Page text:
The Canadiens went 2-for-5 on the power play against the Blue Jackets, improving their success rate for the season to 20.7 per cent, which ranked 14th in the NHL heading into Friday’s games. They ranked 25th in penalty-killing at 73 per cent.

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Finding a fit

Rafaël Harvey-Pinard was back on the No. 1 line with Nick Suzuki and Caufield on Thursday night, marking the fourth time in seven games he has started in that spot. Josh Anderson was there for the other three games.

Harvey-Pinard and Anderson have yet to score a goal this season, while Suzuki scored his first goal against the Blue Jackets.

St. Louis was asked after Thursday’s morning skate if he has thought about putting the veteran Pearson on the No. 1 line with Suzuki and Caufield. Pearson has been a pleasant surprise this season with 3-2-5 totals while playing mostly with fellow veterans Sean Monahan and Brendan Gallagher.

“We have plenty of options,” St. Louis said. “But I like the Pearson-Monahan-Gallagher line, too. It’s trying to find that balance. Could that be an option (with Pearson)? Yeah, of course, it could be.”

Pearson is looking like a great pickup by GM Kent Hughes, who acquired the 31-year-old from the Vancouver Canucks in September (along with a third-round pick at the 2025 draft) in exchange for goalie Casey DeSmith.

“He’s a pro,” St. Louis said about Pearson. “You can tell he’s been in the league for a long time and you can tell that he’s been on successful teams. He just knows how to play the game.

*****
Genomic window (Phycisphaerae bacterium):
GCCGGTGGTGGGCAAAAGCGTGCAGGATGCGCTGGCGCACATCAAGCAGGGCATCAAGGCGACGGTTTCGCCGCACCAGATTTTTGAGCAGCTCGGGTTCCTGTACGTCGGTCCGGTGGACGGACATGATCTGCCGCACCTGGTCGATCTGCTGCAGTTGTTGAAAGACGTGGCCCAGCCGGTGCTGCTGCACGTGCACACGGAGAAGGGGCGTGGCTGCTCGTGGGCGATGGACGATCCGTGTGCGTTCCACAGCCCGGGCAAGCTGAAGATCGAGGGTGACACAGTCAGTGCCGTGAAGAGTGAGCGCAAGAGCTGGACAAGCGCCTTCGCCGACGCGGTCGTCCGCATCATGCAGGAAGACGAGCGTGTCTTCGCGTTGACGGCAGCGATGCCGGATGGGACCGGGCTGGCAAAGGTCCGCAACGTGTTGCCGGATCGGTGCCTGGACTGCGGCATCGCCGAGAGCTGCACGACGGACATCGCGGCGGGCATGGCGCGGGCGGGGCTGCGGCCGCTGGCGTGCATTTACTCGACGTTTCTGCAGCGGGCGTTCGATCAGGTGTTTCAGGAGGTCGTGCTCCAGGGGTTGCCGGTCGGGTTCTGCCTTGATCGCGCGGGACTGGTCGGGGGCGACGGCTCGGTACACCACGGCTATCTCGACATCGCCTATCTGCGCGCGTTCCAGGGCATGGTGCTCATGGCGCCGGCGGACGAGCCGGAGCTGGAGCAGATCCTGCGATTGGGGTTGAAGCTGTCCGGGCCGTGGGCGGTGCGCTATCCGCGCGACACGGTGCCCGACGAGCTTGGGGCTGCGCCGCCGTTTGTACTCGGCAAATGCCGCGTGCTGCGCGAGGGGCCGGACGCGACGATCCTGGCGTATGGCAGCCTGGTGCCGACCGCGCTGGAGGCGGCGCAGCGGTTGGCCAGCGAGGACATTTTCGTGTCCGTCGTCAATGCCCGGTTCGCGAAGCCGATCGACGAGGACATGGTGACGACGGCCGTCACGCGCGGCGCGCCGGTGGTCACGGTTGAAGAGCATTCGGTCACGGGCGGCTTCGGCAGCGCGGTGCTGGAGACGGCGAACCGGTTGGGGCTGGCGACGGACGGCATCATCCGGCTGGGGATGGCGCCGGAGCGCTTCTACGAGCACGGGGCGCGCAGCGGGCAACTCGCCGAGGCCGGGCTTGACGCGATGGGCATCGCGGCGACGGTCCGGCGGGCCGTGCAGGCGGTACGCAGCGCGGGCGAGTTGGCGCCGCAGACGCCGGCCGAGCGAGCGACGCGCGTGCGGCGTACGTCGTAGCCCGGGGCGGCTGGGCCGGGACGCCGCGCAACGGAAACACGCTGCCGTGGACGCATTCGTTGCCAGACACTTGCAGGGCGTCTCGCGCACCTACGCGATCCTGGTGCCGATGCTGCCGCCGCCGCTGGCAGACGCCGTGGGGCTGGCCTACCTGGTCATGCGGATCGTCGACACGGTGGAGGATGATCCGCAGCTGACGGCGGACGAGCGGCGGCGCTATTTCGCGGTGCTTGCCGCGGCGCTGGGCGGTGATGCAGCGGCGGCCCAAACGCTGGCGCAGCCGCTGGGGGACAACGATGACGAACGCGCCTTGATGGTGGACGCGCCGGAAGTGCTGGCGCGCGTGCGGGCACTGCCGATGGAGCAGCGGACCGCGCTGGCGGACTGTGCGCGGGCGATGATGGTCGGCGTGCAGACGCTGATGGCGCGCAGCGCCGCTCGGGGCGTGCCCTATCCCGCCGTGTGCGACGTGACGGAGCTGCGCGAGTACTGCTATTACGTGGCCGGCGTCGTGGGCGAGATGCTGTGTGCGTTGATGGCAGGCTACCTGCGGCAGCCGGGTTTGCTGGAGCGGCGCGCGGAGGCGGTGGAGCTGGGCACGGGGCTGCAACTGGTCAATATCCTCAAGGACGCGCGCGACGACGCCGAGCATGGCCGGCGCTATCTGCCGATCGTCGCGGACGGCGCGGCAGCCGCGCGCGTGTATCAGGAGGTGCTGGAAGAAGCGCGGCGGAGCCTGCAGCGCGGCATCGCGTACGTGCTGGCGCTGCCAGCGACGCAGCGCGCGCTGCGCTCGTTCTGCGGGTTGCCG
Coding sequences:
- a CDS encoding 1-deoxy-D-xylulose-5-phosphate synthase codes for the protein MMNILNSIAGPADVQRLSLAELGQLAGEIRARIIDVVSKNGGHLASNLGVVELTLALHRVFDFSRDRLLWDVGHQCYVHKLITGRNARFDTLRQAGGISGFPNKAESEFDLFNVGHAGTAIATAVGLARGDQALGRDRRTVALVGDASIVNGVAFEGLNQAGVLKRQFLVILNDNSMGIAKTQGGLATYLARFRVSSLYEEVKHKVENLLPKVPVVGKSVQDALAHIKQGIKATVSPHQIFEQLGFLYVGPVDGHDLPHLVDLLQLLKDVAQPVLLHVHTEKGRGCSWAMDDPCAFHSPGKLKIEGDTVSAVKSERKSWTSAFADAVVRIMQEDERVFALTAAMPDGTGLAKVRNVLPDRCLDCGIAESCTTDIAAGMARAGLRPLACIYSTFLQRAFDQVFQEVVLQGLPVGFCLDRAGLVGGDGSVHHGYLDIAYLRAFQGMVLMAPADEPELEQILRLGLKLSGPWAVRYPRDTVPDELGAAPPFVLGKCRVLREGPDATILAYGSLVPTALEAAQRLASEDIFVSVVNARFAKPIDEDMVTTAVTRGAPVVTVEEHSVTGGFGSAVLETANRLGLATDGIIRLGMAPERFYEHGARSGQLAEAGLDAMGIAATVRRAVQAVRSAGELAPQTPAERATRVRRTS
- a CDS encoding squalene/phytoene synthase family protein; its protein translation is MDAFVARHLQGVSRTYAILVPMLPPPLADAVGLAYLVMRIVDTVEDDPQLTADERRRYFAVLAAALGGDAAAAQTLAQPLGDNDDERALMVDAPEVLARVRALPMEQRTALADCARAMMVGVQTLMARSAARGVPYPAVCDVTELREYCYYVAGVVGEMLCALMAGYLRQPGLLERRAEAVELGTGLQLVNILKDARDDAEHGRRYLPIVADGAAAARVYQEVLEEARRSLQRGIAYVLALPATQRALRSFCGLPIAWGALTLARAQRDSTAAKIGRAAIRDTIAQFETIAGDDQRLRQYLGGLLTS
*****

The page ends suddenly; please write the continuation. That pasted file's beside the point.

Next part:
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“I always say the game has rules — and I’m not talking about offside and penalties and all that,” St. Louis added. “He plays inside the rules of the game a lot and usually when you do that the game is usually good back to you. You can see that. He’s been productive for us. He’s done it by playing the game the right way.”

Staying positive

I wrote a column this week on how St. Louis is a big believer in the power of positive thinking — something he learned from his late mother.

“She built my confidence,” said St. Louis, who was cut from his pee-wee double-A team in Laval as a kid and was never selected at the NHL Draft, but went on to have a 16-year Hall of Fame career in the NHL that included a Stanley Cup with the Tampa Bay Lightning, a Hart Trophy as league MVP and two Art Ross Trophies as the league’s leading scorer.

I received an email from Len Madigan, who works as a positive intelligence coach, after he read the column.

“I lead groups through PI (Positive Intelligence) to help grow mental fitness as a means of improving one’s performance, well-being and relationships,” Madigan wrote. “I’m in contact with CEGEP sports teams to offer it to their teams as well, as mental fitness clearly benefits all of us. Next time you bump into Marty, maybe you can let him know about this. … Check out this two-minute video as it explains Positive Intelligence well.”

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NHL gambling situation ridiculous

While the NHL has gone all-in on gambling when it comes to ramming ads for online betting websites down fans’ throats during games, the league decided to suspend the Ottawa Senators’ Shane Pinto for 41 games for “activities relating to sports wagering.”

The league said it found no evidence Pinto made any wagers on NHL games and added it now considers the matter to be closed and won’t have any further comment “absence the emergence of further information.”

If Pinto didn’t wager on the NHL you have to wonder why the league that promotes gambling so heavily suspended him for half a season.